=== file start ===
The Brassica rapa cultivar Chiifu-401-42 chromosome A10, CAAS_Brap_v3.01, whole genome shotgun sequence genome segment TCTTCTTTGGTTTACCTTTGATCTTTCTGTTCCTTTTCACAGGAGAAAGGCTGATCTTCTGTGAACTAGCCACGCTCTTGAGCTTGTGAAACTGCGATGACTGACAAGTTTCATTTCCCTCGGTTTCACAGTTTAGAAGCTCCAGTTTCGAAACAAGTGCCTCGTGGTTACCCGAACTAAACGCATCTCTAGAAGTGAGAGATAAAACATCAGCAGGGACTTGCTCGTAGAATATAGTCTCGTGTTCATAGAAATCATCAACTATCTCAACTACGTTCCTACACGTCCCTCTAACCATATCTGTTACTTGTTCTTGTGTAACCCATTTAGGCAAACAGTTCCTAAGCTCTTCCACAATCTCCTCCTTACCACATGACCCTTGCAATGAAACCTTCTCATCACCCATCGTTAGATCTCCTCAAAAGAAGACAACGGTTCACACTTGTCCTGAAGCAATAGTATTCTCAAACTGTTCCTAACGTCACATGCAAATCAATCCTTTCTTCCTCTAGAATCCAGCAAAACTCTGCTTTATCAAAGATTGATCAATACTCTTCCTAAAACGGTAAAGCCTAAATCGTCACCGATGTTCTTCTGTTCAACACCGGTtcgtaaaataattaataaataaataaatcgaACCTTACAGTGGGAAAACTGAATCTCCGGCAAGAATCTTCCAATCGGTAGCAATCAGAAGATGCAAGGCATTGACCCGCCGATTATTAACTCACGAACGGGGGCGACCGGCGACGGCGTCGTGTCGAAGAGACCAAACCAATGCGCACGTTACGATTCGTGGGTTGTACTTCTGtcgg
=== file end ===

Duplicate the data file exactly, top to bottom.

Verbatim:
The Brassica rapa cultivar Chiifu-401-42 chromosome A10, CAAS_Brap_v3.01, whole genome shotgun sequence genome segment TCTTCTTTGGTTTACCTTTGATCTTTCTGTTCCTTTTCACAGGAGAAAGGCTGATCTTCTGTGAACTAGCCACGCTCTTGAGCTTGTGAAACTGCGATGACTGACAAGTTTCATTTCCCTCGGTTTCACAGTTTAGAAGCTCCAGTTTCGAAACAAGTGCCTCGTGGTTACCCGAACTAAACGCATCTCTAGAAGTGAGAGATAAAACATCAGCAGGGACTTGCTCGTAGAATATAGTCTCGTGTTCATAGAAATCATCAACTATCTCAACTACGTTCCTACACGTCCCTCTAACCATATCTGTTACTTGTTCTTGTGTAACCCATTTAGGCAAACAGTTCCTAAGCTCTTCCACAATCTCCTCCTTACCACATGACCCTTGCAATGAAACCTTCTCATCACCCATCGTTAGATCTCCTCAAAAGAAGACAACGGTTCACACTTGTCCTGAAGCAATAGTATTCTCAAACTGTTCCTAACGTCACATGCAAATCAATCCTTTCTTCCTCTAGAATCCAGCAAAACTCTGCTTTATCAAAGATTGATCAATACTCTTCCTAAAACGGTAAAGCCTAAATCGTCACCGATGTTCTTCTGTTCAACACCGGTtcgtaaaataattaataaataaataaatcgaACCTTACAGTGGGAAAACTGAATCTCCGGCAAGAATCTTCCAATCGGTAGCAATCAGAAGATGCAAGGCATTGACCCGCCGATTATTAACTCACGAACGGGGGCGACCGGCGACGGCGTCGTGTCGAAGAGACCAAACCAATGCGCACGTTACGATTCGTGGGTTGTACTTCTGtcgg